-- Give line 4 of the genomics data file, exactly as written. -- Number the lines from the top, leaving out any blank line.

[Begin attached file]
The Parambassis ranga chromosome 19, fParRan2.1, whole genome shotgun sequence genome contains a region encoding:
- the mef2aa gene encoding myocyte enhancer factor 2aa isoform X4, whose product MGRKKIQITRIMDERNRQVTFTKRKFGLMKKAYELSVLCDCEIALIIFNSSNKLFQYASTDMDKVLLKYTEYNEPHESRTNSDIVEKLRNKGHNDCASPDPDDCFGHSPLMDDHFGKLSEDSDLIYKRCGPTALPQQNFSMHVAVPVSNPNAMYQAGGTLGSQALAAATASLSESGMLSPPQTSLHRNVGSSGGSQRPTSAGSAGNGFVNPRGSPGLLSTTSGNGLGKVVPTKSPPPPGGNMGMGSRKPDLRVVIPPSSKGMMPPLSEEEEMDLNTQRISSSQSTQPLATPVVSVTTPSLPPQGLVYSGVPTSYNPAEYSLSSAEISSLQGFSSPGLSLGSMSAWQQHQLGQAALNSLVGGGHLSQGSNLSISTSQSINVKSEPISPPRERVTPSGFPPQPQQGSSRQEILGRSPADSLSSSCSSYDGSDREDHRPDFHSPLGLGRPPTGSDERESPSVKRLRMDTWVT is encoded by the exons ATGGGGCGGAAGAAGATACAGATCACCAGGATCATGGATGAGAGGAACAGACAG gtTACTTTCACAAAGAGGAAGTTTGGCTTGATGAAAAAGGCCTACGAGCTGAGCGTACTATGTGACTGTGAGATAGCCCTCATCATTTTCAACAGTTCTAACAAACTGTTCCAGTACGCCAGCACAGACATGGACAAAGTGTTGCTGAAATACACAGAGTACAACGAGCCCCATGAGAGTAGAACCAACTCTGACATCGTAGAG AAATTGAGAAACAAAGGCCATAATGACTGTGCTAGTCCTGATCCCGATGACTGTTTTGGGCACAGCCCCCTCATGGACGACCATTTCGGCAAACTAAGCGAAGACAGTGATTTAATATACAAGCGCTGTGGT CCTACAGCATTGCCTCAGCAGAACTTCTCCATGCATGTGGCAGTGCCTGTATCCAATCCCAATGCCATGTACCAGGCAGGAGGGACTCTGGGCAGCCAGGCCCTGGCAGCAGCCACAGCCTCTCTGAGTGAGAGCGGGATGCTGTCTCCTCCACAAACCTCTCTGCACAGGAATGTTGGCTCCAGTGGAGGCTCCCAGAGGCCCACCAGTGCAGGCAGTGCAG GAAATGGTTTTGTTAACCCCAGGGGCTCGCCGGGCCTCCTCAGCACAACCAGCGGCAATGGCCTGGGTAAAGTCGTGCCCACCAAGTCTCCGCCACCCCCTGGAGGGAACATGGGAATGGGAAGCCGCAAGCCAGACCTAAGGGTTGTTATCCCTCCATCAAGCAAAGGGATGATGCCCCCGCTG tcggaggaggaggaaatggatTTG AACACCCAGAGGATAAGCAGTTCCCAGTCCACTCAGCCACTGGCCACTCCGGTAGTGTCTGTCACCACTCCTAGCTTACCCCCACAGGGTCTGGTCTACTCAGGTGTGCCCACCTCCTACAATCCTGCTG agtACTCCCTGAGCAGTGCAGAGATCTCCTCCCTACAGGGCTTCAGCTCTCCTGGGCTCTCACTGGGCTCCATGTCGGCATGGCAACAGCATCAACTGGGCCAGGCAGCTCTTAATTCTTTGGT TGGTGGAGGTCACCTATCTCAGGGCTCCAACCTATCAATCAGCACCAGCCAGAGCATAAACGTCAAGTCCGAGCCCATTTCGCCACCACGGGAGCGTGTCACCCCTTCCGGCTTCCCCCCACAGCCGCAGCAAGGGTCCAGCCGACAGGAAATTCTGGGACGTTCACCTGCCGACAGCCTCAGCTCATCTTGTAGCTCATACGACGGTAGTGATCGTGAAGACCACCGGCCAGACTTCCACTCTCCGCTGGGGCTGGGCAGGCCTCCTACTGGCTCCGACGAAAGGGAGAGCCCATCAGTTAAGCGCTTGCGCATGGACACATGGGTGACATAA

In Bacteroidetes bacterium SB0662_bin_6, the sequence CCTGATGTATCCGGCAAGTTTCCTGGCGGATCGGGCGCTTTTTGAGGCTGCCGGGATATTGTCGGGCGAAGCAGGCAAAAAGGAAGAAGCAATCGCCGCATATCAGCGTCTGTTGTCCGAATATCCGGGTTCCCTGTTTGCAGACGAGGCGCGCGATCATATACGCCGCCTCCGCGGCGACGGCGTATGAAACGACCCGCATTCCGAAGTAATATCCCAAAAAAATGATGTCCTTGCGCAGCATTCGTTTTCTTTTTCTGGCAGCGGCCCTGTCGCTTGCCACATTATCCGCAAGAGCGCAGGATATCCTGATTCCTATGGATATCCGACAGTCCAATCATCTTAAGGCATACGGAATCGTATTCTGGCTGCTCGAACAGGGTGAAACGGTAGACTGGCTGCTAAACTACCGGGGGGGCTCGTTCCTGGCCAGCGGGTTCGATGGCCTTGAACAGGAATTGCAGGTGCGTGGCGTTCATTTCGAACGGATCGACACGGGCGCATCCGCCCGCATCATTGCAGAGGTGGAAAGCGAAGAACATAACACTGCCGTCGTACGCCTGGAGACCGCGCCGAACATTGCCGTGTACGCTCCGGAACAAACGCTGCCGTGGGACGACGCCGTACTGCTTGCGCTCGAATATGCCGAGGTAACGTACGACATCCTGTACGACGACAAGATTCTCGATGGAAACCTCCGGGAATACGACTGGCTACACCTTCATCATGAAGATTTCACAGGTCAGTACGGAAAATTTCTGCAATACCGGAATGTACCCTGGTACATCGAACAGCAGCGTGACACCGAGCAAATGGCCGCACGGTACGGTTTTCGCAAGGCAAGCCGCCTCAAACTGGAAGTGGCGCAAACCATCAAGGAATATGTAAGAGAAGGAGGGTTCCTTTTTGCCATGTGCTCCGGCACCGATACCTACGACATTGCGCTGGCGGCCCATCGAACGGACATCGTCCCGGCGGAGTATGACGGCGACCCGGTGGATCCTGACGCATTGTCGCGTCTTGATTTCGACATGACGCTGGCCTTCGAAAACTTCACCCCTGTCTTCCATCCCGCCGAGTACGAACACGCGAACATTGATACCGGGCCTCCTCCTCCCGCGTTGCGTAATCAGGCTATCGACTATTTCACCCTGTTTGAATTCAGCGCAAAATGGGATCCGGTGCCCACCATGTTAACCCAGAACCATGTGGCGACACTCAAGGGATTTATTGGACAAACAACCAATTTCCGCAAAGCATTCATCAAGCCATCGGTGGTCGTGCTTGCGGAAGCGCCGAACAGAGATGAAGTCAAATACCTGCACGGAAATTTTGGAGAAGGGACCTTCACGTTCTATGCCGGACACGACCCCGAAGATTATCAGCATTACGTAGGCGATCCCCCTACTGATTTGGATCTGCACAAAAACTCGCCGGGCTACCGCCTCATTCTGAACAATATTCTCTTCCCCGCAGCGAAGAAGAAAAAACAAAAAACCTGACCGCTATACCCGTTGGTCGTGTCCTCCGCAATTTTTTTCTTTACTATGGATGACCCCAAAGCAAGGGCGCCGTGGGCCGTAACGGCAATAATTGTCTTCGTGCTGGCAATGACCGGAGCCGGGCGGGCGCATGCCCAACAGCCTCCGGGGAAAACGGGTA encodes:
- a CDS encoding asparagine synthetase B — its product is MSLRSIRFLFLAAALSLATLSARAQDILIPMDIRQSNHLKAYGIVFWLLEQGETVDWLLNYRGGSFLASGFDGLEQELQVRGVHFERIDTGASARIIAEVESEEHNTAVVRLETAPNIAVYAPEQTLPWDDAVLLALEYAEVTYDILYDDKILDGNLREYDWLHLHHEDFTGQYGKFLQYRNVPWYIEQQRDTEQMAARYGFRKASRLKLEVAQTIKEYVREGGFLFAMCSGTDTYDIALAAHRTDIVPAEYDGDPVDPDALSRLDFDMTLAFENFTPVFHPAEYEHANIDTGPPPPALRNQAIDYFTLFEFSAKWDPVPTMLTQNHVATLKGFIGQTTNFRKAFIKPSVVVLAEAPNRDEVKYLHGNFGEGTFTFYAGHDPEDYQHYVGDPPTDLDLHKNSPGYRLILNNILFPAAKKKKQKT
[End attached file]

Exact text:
- a CDS encoding asparagine synthetase B — its product is MSLRSIRFLFLAAALSLATLSARAQDILIPMDIRQSNHLKAYGIVFWLLEQGETVDWLLNYRGGSFLASGFDGLEQELQVRGVHFERIDTGASARIIAEVESEEHNTAVVRLETAPNIAVYAPEQTLPWDDAVLLALEYAEVTYDILYDDKILDGNLREYDWLHLHHEDFTGQYGKFLQYRNVPWYIEQQRDTEQMAARYGFRKASRLKLEVAQTIKEYVREGGFLFAMCSGTDTYDIALAAHRTDIVPAEYDGDPVDPDALSRLDFDMTLAFENFTPVFHPAEYEHANIDTGPPPPALRNQAIDYFTLFEFSAKWDPVPTMLTQNHVATLKGFIGQTTNFRKAFIKPSVVVLAEAPNRDEVKYLHGNFGEGTFTFYAGHDPEDYQHYVGDPPTDLDLHKNSPGYRLILNNILFPAAKKKKQKT